Vintage Moonshine

What if “The Dukes of Hazzard” was the last Southern narrative?

I don’t want to hit this too hard. The Dukes are not the Snopeses, and Hazzard County is not Yoknapatawpha. If anything, “The Dukes of Hazzard” is a kind of cracker “Brigadoon.” But it’s amazing that this featherbrained kids’ show--now made into a featherbrained feature film--managed to crystallize so much of the region’s long and foreclosing literary tradition.

Something has to account for the enduring appeal of “Dukes.” It was a top-rated show from 1979 to 1985. It still plays in syndication all over the world--the “Dukes” in Hebrew must be something to see. And it sold enough lunchboxes and Daisy Duke hot pants to sink the Monitor and the Merrimac. Something about this slight and slightly moronic show was compelling, but what?

Maybe it’s just the moonshine talking. But it occurred to me as I was watching old reruns that “Dukes” belongs to a resonant tradition of white Southern parody, a self-deprecating tradition that reaches from Mark Twain to John Kennedy Toole.


The Duke boys are themselves archetypal, classic outlaw heroes, vigilantes, moonshining Robin Hoods forever at odds with the corrupt system that oppresses them--rebels, in other words. “Dukes” could hardly have made it any plainer than the Confederate battle flag atop the 1969 Dodge Charger named after General Robert E. Lee, the Southern Caesar.

Have you ever wondered where the Dukes’ fathers are--why does Uncle Jesse lead the clan? And by the way, where’s Jethro Bodine’s father, and Aunt Bee’s husband? They never came back from the Civil War. Missing Southern men are stock characters defined by their absence.

Why are there two Dukes, one blond and the other brunet? The Dukes are part of a long Southern literary tradition of trickster twins, a plot device that often had racial overtones of light and dark. Yes, Luke and Bo are Huck and Tom, but they are also the half-brothers of Mark Twain’s “Pudd’nhead Wilson.”

The South is not actually a place but an imagined construct, a collection of themes and stereotypes that don’t have much to do with people’s experience but satisfy as narrative. The South is Arcadia with cotton.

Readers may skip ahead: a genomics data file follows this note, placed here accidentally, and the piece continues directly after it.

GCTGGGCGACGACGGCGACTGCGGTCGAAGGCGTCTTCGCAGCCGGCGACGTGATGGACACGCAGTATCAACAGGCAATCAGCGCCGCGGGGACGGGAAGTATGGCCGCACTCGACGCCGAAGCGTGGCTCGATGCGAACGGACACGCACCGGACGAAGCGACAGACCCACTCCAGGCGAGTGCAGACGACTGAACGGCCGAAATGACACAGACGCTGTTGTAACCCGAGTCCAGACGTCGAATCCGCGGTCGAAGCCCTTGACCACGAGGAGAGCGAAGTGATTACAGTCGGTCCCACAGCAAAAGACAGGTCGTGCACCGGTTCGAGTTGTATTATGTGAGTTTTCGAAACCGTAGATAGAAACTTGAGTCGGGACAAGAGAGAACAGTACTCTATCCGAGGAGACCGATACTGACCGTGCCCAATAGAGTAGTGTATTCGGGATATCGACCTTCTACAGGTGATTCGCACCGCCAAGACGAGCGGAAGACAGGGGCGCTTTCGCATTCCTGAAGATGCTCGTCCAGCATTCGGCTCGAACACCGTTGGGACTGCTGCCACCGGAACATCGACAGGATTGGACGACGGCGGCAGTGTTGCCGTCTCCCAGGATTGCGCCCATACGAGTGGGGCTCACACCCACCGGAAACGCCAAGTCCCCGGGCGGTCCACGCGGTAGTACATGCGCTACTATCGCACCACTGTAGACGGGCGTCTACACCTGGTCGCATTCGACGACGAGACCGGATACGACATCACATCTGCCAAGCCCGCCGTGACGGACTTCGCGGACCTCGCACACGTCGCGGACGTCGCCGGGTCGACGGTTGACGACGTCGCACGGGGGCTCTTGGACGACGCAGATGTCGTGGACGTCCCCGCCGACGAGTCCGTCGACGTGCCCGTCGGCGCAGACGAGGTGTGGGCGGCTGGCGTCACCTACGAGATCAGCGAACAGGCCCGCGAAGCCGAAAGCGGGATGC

And Hazzard County was smack in the middle of it. As the Encyclopedia of Southern Culture puts it, Hazzard County is a “land of swamps (complete with alligators!), fertile valleys, pine barrens and mountains; in short, the fictional county’s geography is that of the South as a whole.”

The movie doesn’t feel much like the TV show. TV’s Hazzard County was a place out of time. The decades blur together, with steel-wheeled tractors and moonshine and crank telephones and CB radios all happily coexisting.

The film version of “Dukes” is mired in the present--cellphones, e-mails and “Dat’s whut I talking about.” And the “Dukes,” like Southern literature generally, doesn’t thrive in the present.

The TV show ran during a period that saw the real South finally pick itself up off the canvas. A generation after the shame and repudiation of segregation, the South rose again, in politics--every president since Jimmy Carter has either been Southern or affected Southernism--in economic development, and certainly in culture. Red-statism spread from the Christian conservative South in the 1980s like an ocean dye-marker.


Yet as the South gained its feet, stories about the South evaporated. After decades of Southern-fried comedy on TV--starting with “The Real McCoys” in the 1950s and including “The Andy Griffith Show,” “The Beverly Hillbillies,” “Green Acres” and all their spinoffs--the rural farce vanished after “Dukes” went off the air.

It almost had to. After all, what is the status of rebels when their side wins? Robin Hood never went to work for the Sheriff of Nottingham. In the present day, the Dukes’ antics seem less rebellious than wilding and selfish, a redneck victory lap. Flying the Confederate flag feels less nostalgic than taunting.

Is the South even there anymore? It’s a question that vexes fans of Southern lit, much of which seems contrived or conveniently set in a past more redolent of magnolia, the dead-mule school. Southerners’ ability to laugh at themselves also seems compromised. The jokes on “Hee Haw” had a charming humility. They came at Southerners’ expense, their foibles and limitations. The jokes on the WB’s “Blue Collar TV” are edged with a sense of superiority and skewer the Other, such as Left Coast liberals.

The TV and film versions of “Dukes,” separated by a quarter century, suggest how much the South has changed, and change is one crik that just can’t be jumped.